COFFEYVILLE – (July 21, 2020) – The owner of a closed Caney nursing home has been fined for failing to protect patient and employee records, Kansas Attorney General Derek Schmidt said.
James R. Laidler of Pittsburg, owner of Caney Guest Home, Inc., agreed Monday to pay $150,000 in civil penalties, plus $6,379.28 in investigative fees and expenses for violations of the Wayne Owen Act, which is part of the Kansas Consumer Protection Act. The consent judgment, which was approved Monday by District Judge Jeffrey Gossard of Montgomery County, also requires Caney Guest Home, Inc., to submit a plan for the secure destruction of the documents within 60 days. Gossard suspended $100,000 of the penalties on condition of compliance with the judgment.
Schmidt filed the lawsuit in December 2017 after Caney Nursing Center, previously operated by Caney Guest Home, Inc., closed earlier in February 2017. Schmidt alleged that the defendants knew there were unsecured patient and employee records contained in the building. The former nursing home had been burglarized, left unsecured and had been trespassed upon, which exposed the personal information on the records to potential disclosure. Despite this knowledge, the defendants failed to secure or properly dispose of the patient and employee records as required by law.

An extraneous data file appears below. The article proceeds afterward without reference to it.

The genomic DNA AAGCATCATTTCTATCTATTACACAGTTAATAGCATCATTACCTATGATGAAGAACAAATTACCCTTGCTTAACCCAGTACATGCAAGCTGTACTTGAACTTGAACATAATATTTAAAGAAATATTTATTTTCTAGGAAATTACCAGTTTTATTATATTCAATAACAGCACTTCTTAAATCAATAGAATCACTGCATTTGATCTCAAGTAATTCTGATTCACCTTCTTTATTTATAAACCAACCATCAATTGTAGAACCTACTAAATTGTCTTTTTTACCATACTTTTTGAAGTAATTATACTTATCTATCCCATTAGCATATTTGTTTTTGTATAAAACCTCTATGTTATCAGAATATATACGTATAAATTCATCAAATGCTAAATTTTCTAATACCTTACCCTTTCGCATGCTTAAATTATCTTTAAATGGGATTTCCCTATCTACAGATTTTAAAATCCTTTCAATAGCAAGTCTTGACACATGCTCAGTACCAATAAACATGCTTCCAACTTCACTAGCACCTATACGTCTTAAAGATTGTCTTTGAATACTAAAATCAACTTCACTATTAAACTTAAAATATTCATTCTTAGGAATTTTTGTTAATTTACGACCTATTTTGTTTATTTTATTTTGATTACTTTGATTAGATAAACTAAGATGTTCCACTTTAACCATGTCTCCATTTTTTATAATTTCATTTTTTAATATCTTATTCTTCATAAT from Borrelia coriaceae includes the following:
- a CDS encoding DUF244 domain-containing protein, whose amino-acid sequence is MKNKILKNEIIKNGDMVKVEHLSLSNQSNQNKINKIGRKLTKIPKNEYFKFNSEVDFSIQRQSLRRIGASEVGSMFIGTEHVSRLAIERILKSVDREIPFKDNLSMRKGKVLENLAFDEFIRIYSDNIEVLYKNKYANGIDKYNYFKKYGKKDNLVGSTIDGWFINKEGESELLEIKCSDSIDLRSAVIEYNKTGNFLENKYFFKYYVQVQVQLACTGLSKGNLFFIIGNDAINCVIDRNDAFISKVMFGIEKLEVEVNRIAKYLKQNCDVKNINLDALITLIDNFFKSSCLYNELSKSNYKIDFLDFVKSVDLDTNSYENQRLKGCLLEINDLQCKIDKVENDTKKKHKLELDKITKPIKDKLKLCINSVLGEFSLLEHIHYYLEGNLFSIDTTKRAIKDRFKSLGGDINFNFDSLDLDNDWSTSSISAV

The lawsuit stated that as holders of personal information, defendants are subject to the requirements of the Wayne Owen Act, which is part of the Kansas Consumer Protection Act. The lawsuit alleged the defendants failed to comply with those requirements by failing to implement and maintain reasonable procedures and practices to protect personal information, and by failing to take reasonable steps to destroy or arrange for the secure destruction of records containing personal information when the records no longer are to be used.
“Personal information” includes information such as a social security number, driver’s license number, financial account number or credit or debit card number that can be misused to commit identity theft or otherwise harm the person whose information is compromised. It also includes any information, such as medical records, for which a security obligation is imposed by federal or state statute. Under Kansas law, businesses that collect the personal information of others have a duty to safeguard it.
A copy of the judgment can be found at www.InYourCornerKansas.org/judgments.